So, as cliché as this will sound, I encourage you to make time with your loved ones and make more of the time you have by getting them to share their stories. You can do this casually, or make it more official by recording them, or helping them use great storytelling tools like Storyworth. In doing so, you’ll quickly understand how valuable and comforting this storytelling can be for them and how precious and enlightening it will be for you once they’re gone.
Keep Telling Stories about Those You’ve Lost
When my father left this world, only four of his eventual eight grandchildren had entered it. Those four were still too young to really remember him, much less benefit from his insight, wisdom, and stories. So, my older brother decided to make a storybook of my father so that his grandchildren could, in some way, get to know him and understand the profound impact he had on others. He asked friends, family, and former students to send him stories of my father, which he then assembled, along with photos, into a wonderful book that he gave to the grandkids, to my mother, and to me and my siblings.
I read through this book every January (the month of my dad’s birth and his death) and am always glad that I did. I am glad, in part, because it reminds me of what a special person my father was. But reading through this book also, quite frankly, reminds me that I had a father. My father’s death 25 years ago still makes me sad. But what often makes me sadder is how much I have become accustomed to life without him. In the years following his death, I used to think about him every day; I don’t anymore. Still, when the memory of him resurfaces, often through stories I tell or hear about him, he comes alive, making me miss him all over again, but also making me appreciate how important he was to me and so many others.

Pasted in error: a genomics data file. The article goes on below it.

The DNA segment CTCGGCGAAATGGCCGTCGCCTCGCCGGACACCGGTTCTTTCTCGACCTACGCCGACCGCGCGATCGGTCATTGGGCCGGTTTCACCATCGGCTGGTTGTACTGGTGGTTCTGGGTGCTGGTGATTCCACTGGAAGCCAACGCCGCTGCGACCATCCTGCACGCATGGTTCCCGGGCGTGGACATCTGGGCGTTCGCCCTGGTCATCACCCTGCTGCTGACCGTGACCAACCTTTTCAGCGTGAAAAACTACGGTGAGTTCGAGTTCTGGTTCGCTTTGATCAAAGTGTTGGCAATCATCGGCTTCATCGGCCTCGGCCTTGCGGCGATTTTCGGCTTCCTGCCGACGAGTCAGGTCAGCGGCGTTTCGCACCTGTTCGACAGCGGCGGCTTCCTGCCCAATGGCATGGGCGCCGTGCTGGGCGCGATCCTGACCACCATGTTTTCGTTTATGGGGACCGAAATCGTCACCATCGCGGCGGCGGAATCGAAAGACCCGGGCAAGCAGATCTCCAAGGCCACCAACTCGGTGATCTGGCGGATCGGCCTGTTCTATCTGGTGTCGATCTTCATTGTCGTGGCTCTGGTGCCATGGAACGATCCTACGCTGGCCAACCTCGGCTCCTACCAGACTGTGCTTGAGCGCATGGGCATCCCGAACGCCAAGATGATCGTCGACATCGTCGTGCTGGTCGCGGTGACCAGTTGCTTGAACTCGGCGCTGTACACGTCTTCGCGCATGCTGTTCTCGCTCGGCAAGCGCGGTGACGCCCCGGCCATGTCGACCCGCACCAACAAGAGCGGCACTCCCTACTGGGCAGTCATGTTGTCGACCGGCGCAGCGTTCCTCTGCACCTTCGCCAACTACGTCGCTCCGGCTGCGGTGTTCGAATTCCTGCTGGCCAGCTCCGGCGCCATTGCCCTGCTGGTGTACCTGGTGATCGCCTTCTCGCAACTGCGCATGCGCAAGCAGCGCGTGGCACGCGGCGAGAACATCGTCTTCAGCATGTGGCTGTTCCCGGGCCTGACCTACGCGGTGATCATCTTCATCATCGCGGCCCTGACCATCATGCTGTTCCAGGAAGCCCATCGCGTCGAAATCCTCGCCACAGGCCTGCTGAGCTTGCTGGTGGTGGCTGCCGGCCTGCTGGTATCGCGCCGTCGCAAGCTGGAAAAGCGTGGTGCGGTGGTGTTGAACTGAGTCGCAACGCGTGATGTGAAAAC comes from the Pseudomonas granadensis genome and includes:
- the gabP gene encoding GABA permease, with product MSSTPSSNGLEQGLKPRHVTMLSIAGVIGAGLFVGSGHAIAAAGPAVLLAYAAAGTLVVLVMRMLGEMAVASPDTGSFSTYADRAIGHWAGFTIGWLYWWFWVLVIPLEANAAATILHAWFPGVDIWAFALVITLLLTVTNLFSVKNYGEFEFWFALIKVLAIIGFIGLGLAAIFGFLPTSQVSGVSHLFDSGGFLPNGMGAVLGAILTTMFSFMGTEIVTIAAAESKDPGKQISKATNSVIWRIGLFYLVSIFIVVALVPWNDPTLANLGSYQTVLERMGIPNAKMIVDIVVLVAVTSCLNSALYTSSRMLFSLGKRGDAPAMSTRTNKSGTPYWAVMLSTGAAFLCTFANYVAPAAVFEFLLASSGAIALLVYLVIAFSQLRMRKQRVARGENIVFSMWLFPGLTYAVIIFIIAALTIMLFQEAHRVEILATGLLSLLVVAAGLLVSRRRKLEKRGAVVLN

I was told when father died that we never really get over grief, we learn to live around it. There is survival in that, but there is also sadness, as you let go of someone over time and become familiar and, dare I say, comfortable with life without them. He has gone from being a living person in my life to being more a fading memory from it… more conceptual than tangible. I sometimes feel guilty about that, but I don’t beat myself up over it and try, instead to bring him back into my consciousness in some way. Because as comfortable as I now am with my father’s death, I don’t want to become negligent in remembering his life.
I want to encourage you to keep telling stories of those you have lost. Do this at their memorial services, funerals, or celebrations of their lives, sharing stories and anecdotes in the tributes being given, told in tandem with that person’s history or list of accomplishments. If you can, think about doing the same in social media posts or dinner party conversations acknowledging the anniversary of someone’s death. You will bring to life for others that person who was such an important part of your own, and you will keep their memory alive.
My father would’ve turned 90 years old today. He’s not a physical presence in my life anymore, but he was, is, and always will be a driving force behind it. And though I don’t think about him every day, he still crosses my mind a lot, especially when I think about all the great stories he’s missing. Still, I feel him around me when I watch his grandkids joke and laugh with each other, or read a great op-ed in the NY Times, or ski down a field of fresh powder, and a single thought skates gently across my mind, “God, he would have loved this.”
Bill Baker is the founder and principal of BB&Co Strategic Storytelling. For over 15 years, BB&Co has been providing Business Storytelling and Effective Presentation Skills training to organizations such as Coca-Cola, Cisco, Johns Hopkins University Applied Physics Lab, GE, Dell, Novartis, ICF International, and others.